All About Ethics Blog
An Education in Diversity
A biomedical engineer from Brazil, a copywriter from France and the business manager of a mining company in Senegal are talking. One of them poses this hypothetical: You have a friend who has asked for a recommendation for a job in your department. The problem is that your friend has a spotty work record and your boss has stressed that he is looking for a “topnotch” employee. Should you recommend your friend?
Now imagine that these three people are talking in a virtual room—and throw in an economics professor from Germany, an HR professional from India and a CFO from Canada—and you have an idea of the conversation in the Massive Open Online Course (MOOC) Business Ethics for the Real World, which the Markkula Center for Applied Ethics has been offering for the past year.
While the debate about the completion rate and efficacy of MOOCs rages on, one thing is not under dispute. These courses bring together an amazingly diverse group of students, who might otherwise never have interacted with so many people from other cultures. An article in the Chronicle of Higher Education reported that, in the first year of the MOOC platform EdX, two-thirds of the students came from countries outside North America.
This wide geographical range makes the online discussions in the MOOC fascinating, not least because there mostly seems to be no culture-based difference in what students take to be ethical. In the case of the job reference described above, one might imagine that people from cultures that place a high value on friend and kinship loyalty would be likely to recommend a friend even if he were not qualified. But after studying 204 student responses, we could detect no regional pattern.
This shouldn’t be so surprising. After all, the Golden Rule—do not do to others what you do not want done to yourself—is found in Buddhism, Confucianism, Christianity, Islam, Judaism, and many other religions.
But even when responses didn’t vary by geography, students brought insights from their culture into the conversation. The majority of students from across the world suggested that Greg tell his boss about his friend but be honest about both his good qualities and the holes in his resume. Many noted that the term “topnotch” was subjective. One pointed out that the definition of “topnotch” might vary by culture: “If this was China,” he wrote, “the element of trust (between friends) could easily make a candidate topnotch.” In other words, people can look through the same ethical lens and see different things.
Occasionally, there were marked differences in how students responded to ethical dilemmas. During the course of the MOOCs, participants were invited to propose their own dilemmas for feedback from others in the course. In one, a financial analyst shared this challenge: She was helping her company evaluate bids for a project. Her boss asked her to show one of four bidders the proposals from the other three. What should she do?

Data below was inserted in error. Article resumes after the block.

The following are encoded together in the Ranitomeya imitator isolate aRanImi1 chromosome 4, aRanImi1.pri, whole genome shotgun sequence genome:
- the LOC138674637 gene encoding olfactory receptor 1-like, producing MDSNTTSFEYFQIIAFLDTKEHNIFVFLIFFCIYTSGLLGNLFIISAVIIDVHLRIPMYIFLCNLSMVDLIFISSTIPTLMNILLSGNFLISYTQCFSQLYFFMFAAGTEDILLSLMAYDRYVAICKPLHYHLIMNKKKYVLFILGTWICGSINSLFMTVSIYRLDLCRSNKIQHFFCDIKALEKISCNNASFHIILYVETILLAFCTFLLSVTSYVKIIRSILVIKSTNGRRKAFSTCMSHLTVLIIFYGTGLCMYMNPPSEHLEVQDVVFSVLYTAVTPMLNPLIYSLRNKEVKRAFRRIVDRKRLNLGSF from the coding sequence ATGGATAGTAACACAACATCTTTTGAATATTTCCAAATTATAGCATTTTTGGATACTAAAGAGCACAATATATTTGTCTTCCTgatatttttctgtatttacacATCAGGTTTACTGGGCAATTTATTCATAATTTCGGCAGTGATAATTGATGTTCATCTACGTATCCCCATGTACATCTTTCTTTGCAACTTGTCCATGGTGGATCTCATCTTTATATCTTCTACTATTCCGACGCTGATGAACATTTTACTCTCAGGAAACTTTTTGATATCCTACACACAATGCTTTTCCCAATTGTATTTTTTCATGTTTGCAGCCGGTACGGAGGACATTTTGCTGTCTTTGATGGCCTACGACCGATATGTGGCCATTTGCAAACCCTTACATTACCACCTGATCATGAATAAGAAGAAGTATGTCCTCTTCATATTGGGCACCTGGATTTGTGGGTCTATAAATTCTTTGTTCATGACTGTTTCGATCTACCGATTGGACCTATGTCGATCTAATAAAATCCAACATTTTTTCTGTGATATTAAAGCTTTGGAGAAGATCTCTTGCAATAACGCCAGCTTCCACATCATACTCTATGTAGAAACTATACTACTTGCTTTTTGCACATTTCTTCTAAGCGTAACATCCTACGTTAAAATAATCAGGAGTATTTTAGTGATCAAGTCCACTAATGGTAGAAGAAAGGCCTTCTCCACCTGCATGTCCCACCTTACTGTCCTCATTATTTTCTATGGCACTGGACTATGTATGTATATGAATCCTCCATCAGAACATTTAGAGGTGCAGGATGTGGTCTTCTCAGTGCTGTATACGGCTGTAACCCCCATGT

Overwhelmingly, students from the United States responded that, at the very least, she should ask her boss whether what he was asking her to do was standard operating procedure. Several said she should outright refuse to do as her boss asked.
By contrast, students from Hungary, China, Cameroon, Pakistan, Brazil, Egypt, and other countries outside North America advised her to obey her boss’s instructions, assuming that she did not know as much as he did about the bidding process.
Of course, MOOCs, massive as they may be, are too small a sample to make sweeping generalizations about cross-cultural ethics. But they do give participating students a concrete encounter with other cultures from Thailand to the United Kingdom, from Colombia to India.
This breadth of backgrounds has given rise to a vigorous debate about the impact of MOOCs on the developing world. Do they impose a Western approach to education that is inappropriate for other cultures? Calling MOOCs the “neo-colonialism of the willing,” Philip Altbach, director of the Center for International Higher Education at Boston College, told a forum on MOOCs in the Developing World, “The pedagogical assumptions are mainly Western. … One has to ask whether this is a good thing for students in non-Western-learning environments.”
Less talked about has been the impact of students from the developing world on students from the West. In our MOOC, we see the tremendous value of this interaction, giving students from the United States and other developed countries more insight and respect for their peers from around the globe.
In a world riven by serious disagreements about free expression and appropriate speech, MOOCs may even provide a model for how to work through differences. In discussions involving hundreds of people from all corners of the world, participants were uniformly courteous and open to hearing the views of others. If our MOOC is a window on the globalizing world, it’s not such a bad place.
This article, by Center Associate Director Miriam Schulman, originally appeared in Diverse Education. The Ethics Center sponsors two, MOOCs, Business Ethics for the Real World and Creating an Ethical Corporate Culture.